The beautiful brunette, wearing a dark-coloured dress that complemented her figure, looked me in the eye after we had struggled through a new dance move and said, before I started to say I must have messed up, “I can’t blame what just happened on you because a lady never blames a man for mistakes on the dance floor.  I will say it was either my fault or neither of our faults.”

Talk about boosting my ego!

In return, I offered that we try the move again.

It was in stark contrast to the previous attempt, much smoother.

It was in stark contrast to what I have often heard my wife say, “You didn’t do this” or “You didn’t do that,” expecting me to be more like the dance instructor in his suave, nearly-perfect dance leadership.

However, my wife is getting better at not putting the struggles to complete a dance move solely at my feet, thanks in part to our instructors pointing out that my wife has equal responsibility to dance her steps correctly so that I don’t have to overcompensate when I sense she is not following my lead.

I have much to learn in my pedestrian life apart from the thoughts of Martian exploration, technology experimentation and searching the world for someone with whom I can carry on a meaningful conversation.

Or maybe, as my parents told me when I was a kid, I just think too much.

Jumping into my pants with both boots on

We all make choices.

Tonight, my wife and I had the choice of :

  1. taking West Coast Swing dance lessons and dance late at Club Rush or
  2. we could go to the Ledges Country Club Manor House and listen to a presentation by our physicians at Gleneagles Family Medicine Associates (GFMA).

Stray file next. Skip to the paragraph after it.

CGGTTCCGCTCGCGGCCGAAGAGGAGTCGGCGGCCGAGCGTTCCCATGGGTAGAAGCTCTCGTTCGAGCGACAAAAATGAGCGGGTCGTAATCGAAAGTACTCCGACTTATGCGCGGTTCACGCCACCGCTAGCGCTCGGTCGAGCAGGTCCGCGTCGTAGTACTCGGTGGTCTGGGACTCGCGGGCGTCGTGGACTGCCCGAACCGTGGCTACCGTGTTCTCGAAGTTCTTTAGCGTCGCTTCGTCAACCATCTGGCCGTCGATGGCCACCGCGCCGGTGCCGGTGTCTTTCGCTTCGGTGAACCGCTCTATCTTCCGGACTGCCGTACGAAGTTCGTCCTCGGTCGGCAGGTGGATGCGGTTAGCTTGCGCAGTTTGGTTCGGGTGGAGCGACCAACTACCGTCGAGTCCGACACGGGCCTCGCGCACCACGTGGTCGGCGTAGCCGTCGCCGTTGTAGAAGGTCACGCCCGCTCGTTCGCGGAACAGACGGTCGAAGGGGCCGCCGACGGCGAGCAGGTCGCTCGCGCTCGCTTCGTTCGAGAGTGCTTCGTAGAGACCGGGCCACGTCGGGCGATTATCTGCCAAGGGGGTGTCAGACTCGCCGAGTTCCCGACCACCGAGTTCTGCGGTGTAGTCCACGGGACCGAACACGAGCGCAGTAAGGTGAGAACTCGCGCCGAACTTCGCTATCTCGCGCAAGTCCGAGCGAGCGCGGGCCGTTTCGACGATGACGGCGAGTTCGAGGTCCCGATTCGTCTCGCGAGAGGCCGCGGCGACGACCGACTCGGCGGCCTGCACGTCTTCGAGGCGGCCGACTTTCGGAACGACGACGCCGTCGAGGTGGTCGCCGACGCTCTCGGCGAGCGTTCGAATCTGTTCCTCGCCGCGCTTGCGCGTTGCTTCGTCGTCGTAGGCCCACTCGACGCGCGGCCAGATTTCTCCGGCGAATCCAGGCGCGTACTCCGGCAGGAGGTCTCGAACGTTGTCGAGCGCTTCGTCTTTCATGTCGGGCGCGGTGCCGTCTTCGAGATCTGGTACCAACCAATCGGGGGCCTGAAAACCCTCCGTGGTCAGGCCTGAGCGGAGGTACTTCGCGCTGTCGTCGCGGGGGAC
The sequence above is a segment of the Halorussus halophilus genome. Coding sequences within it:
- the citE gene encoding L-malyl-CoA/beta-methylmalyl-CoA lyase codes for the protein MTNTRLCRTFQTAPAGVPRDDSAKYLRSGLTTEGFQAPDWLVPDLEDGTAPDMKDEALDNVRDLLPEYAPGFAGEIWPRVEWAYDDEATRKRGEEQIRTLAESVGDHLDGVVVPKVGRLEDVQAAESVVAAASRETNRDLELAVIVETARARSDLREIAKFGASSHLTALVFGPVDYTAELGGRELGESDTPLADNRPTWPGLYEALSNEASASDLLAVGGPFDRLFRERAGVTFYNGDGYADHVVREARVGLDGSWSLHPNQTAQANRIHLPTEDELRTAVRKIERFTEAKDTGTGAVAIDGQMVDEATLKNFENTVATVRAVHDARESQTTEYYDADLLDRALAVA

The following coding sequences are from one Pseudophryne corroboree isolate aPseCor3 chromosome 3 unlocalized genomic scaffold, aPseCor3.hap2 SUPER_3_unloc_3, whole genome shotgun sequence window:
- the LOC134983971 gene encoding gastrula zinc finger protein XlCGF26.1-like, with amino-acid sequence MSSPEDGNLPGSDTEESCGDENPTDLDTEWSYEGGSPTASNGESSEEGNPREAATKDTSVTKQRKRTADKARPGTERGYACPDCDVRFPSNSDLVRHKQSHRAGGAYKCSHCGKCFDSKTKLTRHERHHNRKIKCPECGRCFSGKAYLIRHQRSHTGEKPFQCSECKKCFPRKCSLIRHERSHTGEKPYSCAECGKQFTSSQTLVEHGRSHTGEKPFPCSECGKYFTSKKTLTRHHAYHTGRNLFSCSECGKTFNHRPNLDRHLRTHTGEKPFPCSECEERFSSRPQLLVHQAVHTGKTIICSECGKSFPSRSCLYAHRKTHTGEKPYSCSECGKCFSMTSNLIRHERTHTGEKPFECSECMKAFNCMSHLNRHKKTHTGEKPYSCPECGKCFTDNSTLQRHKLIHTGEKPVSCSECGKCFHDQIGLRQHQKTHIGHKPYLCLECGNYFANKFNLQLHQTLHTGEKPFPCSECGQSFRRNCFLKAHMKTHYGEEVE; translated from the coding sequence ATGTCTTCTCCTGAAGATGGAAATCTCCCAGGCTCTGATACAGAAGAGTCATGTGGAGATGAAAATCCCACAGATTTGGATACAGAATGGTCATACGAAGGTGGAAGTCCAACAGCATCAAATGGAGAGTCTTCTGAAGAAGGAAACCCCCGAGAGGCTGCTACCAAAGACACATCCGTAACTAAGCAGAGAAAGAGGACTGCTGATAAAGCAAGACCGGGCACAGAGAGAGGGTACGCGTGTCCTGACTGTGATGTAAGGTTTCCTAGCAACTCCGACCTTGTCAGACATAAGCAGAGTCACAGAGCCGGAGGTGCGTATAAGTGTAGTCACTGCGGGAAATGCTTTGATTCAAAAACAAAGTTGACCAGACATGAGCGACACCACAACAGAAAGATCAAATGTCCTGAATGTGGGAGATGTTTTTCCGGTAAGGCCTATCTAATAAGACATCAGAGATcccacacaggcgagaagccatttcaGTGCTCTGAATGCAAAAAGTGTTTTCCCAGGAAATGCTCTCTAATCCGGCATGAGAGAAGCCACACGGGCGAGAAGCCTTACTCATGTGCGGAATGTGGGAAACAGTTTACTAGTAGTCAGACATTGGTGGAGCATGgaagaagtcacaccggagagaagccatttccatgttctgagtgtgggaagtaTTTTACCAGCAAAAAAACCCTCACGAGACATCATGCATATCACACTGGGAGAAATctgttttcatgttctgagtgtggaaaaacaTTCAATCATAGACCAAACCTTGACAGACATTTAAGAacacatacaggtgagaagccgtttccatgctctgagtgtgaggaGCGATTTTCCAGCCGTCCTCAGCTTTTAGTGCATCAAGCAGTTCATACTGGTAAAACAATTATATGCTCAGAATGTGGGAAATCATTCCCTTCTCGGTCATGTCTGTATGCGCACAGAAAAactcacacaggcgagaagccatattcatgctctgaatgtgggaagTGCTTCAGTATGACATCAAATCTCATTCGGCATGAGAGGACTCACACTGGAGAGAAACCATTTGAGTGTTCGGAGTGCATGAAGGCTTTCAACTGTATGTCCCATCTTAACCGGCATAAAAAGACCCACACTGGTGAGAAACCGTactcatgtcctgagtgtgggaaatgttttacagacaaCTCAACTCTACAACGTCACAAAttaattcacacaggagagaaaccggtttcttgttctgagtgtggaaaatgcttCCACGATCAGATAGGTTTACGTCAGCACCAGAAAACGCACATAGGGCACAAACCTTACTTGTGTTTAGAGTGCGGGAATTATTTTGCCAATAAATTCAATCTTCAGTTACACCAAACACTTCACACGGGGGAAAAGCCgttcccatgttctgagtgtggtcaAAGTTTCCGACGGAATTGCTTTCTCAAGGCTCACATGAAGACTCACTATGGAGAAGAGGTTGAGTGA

We chose the latter.

Not necessarily the road less traveled (cue poem here, of course)…

Robert Frost (1874–1963).  Mountain Interval.  1920.
1. The Road Not Taken
TWO roads diverged in a yellow wood,
And sorry I could not travel both
And be one traveler, long I stood
And looked down one as far as I could
To where it bent in the undergrowth;         5
Then took the other, as just as fair,
And having perhaps the better claim,
Because it was grassy and wanted wear;
Though as for that the passing there
Had worn them really about the same,         10
And both that morning equally lay
In leaves no step had trodden black.
Oh, I kept the first for another day!
Yet knowing how way leads on to way,
I doubted if I should ever come back.         15
I shall be telling this with a sigh
Somewhere ages and ages hence:
Two roads diverged in a wood, and I—
I took the one less traveled by,
And that has made all the difference.         20

…but interesting nonetheless/all the same.

I don’t have my notes from the meeting with me at this moment but I have in my thoughts the major details.